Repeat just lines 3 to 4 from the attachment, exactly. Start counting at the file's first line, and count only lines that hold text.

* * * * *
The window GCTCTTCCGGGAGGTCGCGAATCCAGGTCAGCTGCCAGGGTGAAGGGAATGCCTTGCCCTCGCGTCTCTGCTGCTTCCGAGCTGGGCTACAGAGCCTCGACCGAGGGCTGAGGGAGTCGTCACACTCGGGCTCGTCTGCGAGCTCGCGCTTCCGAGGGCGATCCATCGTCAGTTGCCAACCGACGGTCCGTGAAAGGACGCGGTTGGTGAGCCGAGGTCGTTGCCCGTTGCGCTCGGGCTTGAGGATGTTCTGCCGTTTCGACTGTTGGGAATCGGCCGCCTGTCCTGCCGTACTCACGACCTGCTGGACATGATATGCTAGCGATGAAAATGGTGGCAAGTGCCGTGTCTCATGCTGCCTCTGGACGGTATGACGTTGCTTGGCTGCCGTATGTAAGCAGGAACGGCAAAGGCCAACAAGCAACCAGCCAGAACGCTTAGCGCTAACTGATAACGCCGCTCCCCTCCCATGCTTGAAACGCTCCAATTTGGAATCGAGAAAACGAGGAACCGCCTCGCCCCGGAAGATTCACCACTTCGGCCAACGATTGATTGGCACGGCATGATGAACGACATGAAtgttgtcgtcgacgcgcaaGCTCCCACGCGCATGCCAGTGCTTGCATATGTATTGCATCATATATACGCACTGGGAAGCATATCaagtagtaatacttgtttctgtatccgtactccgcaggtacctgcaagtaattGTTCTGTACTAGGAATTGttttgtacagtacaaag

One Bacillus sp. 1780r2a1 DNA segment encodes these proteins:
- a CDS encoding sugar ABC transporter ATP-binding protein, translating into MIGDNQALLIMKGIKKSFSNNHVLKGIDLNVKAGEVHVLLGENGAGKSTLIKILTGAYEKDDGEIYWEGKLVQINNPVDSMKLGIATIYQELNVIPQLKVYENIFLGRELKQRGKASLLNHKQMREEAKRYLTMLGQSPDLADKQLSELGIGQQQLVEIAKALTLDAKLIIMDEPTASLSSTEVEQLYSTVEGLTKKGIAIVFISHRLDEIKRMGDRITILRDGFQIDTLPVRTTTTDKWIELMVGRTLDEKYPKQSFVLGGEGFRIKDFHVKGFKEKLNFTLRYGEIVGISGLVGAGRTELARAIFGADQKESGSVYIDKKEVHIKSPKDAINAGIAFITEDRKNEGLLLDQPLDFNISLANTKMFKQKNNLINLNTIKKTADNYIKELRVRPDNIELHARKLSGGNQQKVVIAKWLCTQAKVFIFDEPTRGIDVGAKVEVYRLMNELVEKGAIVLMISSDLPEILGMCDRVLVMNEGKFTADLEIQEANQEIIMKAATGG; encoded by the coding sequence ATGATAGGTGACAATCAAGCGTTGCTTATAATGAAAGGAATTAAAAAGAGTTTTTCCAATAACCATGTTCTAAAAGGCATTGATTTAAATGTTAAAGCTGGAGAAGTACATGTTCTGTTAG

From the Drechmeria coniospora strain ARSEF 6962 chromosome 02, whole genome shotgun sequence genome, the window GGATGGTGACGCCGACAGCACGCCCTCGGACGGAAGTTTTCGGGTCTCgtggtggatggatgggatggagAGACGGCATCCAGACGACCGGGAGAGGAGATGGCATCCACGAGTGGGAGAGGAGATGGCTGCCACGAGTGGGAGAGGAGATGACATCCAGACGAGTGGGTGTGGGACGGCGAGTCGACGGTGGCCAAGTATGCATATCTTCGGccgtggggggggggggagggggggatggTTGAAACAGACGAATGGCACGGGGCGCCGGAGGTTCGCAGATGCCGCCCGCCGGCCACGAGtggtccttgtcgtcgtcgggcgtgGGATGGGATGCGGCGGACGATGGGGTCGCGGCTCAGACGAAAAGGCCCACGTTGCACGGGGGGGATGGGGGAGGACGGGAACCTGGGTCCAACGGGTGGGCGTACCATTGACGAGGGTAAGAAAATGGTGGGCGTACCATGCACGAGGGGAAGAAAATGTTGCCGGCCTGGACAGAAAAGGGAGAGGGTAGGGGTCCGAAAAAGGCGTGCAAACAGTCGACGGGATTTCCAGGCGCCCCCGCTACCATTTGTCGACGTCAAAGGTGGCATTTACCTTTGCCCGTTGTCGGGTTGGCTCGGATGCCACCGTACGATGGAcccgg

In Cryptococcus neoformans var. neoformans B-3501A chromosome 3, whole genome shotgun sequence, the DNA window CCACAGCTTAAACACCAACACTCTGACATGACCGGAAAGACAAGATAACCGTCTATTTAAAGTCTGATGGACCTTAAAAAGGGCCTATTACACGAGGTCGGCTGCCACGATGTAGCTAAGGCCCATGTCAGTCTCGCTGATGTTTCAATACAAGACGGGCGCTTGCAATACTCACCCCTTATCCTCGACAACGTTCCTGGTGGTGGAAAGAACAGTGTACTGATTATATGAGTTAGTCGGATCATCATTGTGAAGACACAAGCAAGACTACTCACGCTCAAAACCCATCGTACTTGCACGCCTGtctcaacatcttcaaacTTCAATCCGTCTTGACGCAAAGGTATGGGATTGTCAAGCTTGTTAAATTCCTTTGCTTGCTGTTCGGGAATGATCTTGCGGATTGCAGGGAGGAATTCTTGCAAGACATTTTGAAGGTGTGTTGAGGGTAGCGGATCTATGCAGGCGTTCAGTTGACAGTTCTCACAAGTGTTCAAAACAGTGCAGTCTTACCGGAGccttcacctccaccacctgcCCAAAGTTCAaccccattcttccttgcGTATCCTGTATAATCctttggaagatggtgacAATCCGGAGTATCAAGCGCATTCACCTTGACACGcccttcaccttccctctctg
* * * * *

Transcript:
- a CDS encoding sugar ABC transporter ATP-binding protein, translating into MIGDNQALLIMKGIKKSFSNNHVLKGIDLNVKAGEVHVLLGENGAGKSTLIKILTGAYEKDDGEIYWEGKLVQINNPVDSMKLGIATIYQELNVIPQLKVYENIFLGRELKQRGKASLLNHKQMREEAKRYLTMLGQSPDLADKQLSELGIGQQQLVEIAKALTLDAKLIIMDEPTASLSSTEVEQLYSTVEGLTKKGIAIVFISHRLDEIKRMGDRITILRDGFQIDTLPVRTTTTDKWIELMVGRTLDEKYPKQSFVLGGEGFRIKDFHVKGFKEKLNFTLRYGEIVGISGLVGAGRTELARAIFGADQKESGSVYIDKKEVHIKSPKDAINAGIAFITEDRKNEGLLLDQPLDFNISLANTKMFKQKNNLINLNTIKKTADNYIKELRVRPDNIELHARKLSGGNQQKVVIAKWLCTQAKVFIFDEPTRGIDVGAKVEVYRLMNELVEKGAIVLMISSDLPEILGMCDRVLVMNEGKFTADLEIQEANQEIIMKAATGG; encoded by the coding sequence ATGATAGGTGACAATCAAGCGTTGCTTATAATGAAAGGAATTAAAAAGAGTTTTTCCAATAACCATGTTCTAAAAGGCATTGATTTAAATGTTAAAGCTGGAGAAGTACATGTTCTGTTAG

From the Drechmeria coniospora strain ARSEF 6962 chromosome 02, whole genome shotgun sequence genome, the window GGATGGTGACGCCGACAGCACGCCCTCGGACGGAAGTTTTCGGGTCTCgtggtggatggatgggatggagAGACGGCATCCAGACGACCGGGAGAGGAGATGGCATCCACGAGTGGGAGAGGAGATGGCTGCCACGAGTGGGAGAGGAGATGACATCCAGACGAGTGGGTGTGGGACGGCGAGTCGACGGTGGCCAAGTATGCATATCTTCGGccgtggggggggggggagggggggatggTTGAAACAGACGAATGGCACGGGGCGCCGGAGGTTCGCAGATGCCGCCCGCCGGCCACGAGtggtccttgtcgtcgtcgggcgtgGGATGGGATGCGGCGGACGATGGGGTCGCGGCTCAGACGAAAAGGCCCACGTTGCACGGGGGGGATGGGGGAGGACGGGAACCTGGGTCCAACGGGTGGGCGTACCATTGACGAGGGTAAGAAAATGGTGGGCGTACCATGCACGAGGGGAAGAAAATGTTGCCGGCCTGGACAGAAAAGGGAGAGGGTAGGGGTCCGAAAAAGGCGTGCAAACAGTCGACGGGATTTCCAGGCGCCCCCGCTACCATTTGTCGACGTCAAAGGTGGCATTTACCTTTGCCCGTTGTCGGGTTGGCTCGGATGCCACCGTACGATGGAcccgg